Mentorship matters

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Mentorship matters

By Kaelanne Jordan
Email: mediarelations.camsel@catholictt.org

Terrence Caesar first got involved as a youth member of the Scouts Association—the largest youth organisation of Trinidad and Tobago— in 1976. He then “branched” into mentorship with the then Fr Clyde Harvey, Chairman of the Morris Marshall Development Foundation, an initiative which provides educational and personal development opportunities in Laventille and East Port of Spain to young men ages 11 to 14.

“Children will be considered in need of that assistance especially those who did not have a father figure in the home. What we did, we will work with them, have them in a five-day camp in Chaguaramas …and then after that we had them assigned to adult mentors for a year….it was quite successful,” Caesar, Principal of Tunapuna Boys’ RC told Catholic News via phone.

Though successful, the programme saw challenges. A main challenge, he said, was some persons misunderstanding the role of the mentor.

“And in a way, you can understand it because I don’t want to hear about mentorship especially if I don’t have food in the house…. We had success stories and sadly, we had stories that did not end up the way we would have liked,” Caesar shared.

Caesar is a member of the Scout’s National Training team and the Deputy National Scout Commissioner, in charge of training and adult resources. He is also chairman of the parish council at St Charles Borromeo RC and a permanent deacon in training.

“As a teacher, I think you cannot get away from mentorship. Growing up with a single parent, it was important and crucial for me to have teachers and adults around me that cared and that continually guided me in the right direction. I wasn’t aware of it growing up, but as an adult, I recognise the significant impact the community made on me.”

He recalled that his teachers and principal at Tunapuna Boys’ RC never gave up on him. “I can’t come here now continuing their legacy and looking to give up on somebody. That’s not an option. I’m blessed with a staff that has bought into my vision and they have been working exceptionally well towards mentoring them.”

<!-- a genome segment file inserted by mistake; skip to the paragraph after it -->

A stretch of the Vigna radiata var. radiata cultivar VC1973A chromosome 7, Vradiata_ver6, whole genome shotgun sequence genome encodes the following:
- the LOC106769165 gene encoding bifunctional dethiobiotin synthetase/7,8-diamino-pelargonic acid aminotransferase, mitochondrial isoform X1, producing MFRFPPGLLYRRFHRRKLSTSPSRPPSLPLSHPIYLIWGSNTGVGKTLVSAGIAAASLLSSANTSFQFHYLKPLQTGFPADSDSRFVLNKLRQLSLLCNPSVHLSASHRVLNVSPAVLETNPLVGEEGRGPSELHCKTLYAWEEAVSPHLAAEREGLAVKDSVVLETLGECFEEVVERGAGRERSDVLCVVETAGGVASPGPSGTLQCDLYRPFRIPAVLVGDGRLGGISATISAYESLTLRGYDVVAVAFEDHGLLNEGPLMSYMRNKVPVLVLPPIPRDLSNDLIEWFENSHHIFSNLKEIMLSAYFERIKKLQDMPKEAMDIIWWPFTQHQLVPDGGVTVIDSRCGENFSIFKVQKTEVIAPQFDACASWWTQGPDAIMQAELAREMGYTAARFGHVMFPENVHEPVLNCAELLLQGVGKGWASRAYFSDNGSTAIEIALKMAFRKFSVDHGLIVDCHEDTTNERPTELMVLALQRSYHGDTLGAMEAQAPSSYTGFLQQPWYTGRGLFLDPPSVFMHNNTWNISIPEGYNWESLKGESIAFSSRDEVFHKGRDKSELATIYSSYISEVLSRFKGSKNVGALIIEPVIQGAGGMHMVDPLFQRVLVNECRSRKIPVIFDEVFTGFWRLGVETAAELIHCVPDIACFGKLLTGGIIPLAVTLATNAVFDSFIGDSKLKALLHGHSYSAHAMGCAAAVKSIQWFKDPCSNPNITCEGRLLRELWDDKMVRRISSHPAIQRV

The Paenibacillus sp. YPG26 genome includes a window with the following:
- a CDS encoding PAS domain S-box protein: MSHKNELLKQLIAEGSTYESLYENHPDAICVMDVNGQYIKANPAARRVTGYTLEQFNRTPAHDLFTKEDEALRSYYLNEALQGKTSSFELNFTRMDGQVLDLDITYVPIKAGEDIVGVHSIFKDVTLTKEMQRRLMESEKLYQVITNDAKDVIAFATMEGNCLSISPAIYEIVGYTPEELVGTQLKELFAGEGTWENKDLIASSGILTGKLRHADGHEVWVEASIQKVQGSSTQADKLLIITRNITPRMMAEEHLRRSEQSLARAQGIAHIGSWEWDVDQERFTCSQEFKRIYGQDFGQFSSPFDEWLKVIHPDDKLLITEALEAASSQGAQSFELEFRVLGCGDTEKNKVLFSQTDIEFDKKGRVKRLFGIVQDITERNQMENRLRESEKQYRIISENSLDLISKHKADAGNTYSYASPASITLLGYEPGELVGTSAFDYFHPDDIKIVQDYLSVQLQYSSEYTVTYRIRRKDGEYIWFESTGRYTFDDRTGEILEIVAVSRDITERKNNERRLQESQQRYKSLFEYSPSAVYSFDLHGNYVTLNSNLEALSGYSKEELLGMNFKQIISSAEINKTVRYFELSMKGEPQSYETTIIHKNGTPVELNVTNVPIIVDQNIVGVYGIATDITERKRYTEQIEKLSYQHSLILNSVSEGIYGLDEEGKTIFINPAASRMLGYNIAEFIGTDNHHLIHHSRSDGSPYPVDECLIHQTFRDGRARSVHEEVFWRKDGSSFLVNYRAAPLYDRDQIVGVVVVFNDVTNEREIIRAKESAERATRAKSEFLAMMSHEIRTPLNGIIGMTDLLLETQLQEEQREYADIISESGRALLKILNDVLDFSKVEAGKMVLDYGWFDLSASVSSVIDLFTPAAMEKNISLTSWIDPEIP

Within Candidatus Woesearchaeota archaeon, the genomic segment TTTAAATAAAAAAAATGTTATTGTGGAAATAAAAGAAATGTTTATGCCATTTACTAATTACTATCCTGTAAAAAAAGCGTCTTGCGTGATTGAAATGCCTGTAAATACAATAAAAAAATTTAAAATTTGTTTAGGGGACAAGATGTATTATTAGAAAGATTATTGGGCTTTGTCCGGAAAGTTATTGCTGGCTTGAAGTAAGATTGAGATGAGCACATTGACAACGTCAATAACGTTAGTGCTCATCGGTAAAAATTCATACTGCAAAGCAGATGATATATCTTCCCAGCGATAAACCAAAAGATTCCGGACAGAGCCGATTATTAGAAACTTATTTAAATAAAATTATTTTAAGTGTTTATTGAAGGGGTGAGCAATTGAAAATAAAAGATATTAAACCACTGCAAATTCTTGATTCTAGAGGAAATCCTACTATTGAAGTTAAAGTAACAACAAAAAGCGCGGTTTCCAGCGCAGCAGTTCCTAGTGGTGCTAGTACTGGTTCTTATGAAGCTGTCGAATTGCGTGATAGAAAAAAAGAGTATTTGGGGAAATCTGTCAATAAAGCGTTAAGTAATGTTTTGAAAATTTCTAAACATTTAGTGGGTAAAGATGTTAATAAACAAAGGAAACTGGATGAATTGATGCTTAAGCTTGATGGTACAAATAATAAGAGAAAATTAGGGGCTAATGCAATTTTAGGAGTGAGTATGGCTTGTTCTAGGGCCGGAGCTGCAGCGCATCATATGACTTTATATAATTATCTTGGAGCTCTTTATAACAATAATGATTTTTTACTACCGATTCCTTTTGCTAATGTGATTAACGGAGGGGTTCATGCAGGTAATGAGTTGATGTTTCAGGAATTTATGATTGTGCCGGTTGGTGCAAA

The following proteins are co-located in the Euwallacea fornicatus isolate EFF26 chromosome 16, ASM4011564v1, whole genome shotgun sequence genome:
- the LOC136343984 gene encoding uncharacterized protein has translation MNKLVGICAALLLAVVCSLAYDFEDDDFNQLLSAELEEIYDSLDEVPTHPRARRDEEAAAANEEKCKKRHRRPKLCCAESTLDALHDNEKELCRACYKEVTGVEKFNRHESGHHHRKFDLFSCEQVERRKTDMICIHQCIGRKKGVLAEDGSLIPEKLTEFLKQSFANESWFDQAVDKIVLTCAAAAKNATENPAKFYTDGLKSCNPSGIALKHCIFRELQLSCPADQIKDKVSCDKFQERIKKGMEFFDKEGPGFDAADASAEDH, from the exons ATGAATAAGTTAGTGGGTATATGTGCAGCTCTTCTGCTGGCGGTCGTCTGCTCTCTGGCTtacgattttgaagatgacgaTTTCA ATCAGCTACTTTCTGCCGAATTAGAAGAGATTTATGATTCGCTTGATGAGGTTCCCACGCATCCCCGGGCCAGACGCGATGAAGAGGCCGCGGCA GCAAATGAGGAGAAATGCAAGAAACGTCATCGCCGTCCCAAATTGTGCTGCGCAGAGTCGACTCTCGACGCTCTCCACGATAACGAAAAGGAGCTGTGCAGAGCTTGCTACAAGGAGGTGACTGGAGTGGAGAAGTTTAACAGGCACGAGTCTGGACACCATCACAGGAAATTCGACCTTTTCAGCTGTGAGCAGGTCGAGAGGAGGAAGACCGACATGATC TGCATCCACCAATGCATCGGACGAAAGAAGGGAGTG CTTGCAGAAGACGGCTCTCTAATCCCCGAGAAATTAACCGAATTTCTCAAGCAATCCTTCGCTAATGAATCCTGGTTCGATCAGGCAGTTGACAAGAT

It’s no surprise, then, that the school has been improving in all aspects.

The role of trust in mentoring

According to Caesar, trust is not something we do well as a society.

“When we don’t do it as adults, there is no example for the young people. And we see it in the Covid where there is a large segment mistrusting others and the vaccine and the government.”

He observed that distrust is deeply “ingrained” in persons from certain segments of the country. “That’s why we always have to continue this ongoing mentorship, continually striving towards working with others.”

He continued, “That’s the crucial aspect of the mentorship and once you understand that you have people looking up to you and trusting you, then you have to be aware that your life has to be a certain calibre and we ain’t talking about sainthood.”

Caesar has mentored mainly boys, and girls from age 7 to 35 of varied economic backgrounds. The focus on mentorship, he explained, is not defined to one specific area; it is varied.

“And to me, that’s the beauty of it. Because it means then that it’s not boring. It means when we embrace the opportunity to be mentors….It’s not something that’s boring and static,” he said.

Youths, Caesar explained, are mentored based on their needs: those struggling emotionally, seeking guidance on career paths and studies, and in discerning vocations to the priesthood. Caesar said they desire respect, honesty and to feel empowered by adults.

Caesar commented that unfortunately there is an “obscene four-letter word” as it relates to mentorship—free.

“When people hear they have to do things for free, there is a high level of scepticism. And I try to tell people I do benefit….I get a sense of joy,” he said.

He shared the example of a child who said he wanted to be a gang leader when he grew up. “It’s not that he wanted to kill people; he wanted to ‘help’ others in society. When we leave children in their ignorance, we perpetuate the wrong in society. Then we want to point fingers…we need to stop….”

So, what makes a good mentor?

Well, according to Caesar, one must inculcate humility, honesty, and lead by example.

He acknowledged that youths are experiencing difficult times, especially during the pandemic. His advice to the young person who may feel lost or need some sense of support and guidance is “do not give up.”

Caesar revealed that the Scouts Association recently lost a member to suicide.

“It does not matter how bad it seems, do not give up. Find someone to talk to and if you find in your circle there is no-one then extend your circle. Because whatever it is any one of us is going through, there’s someone who’s been there, done that, overcame that.”

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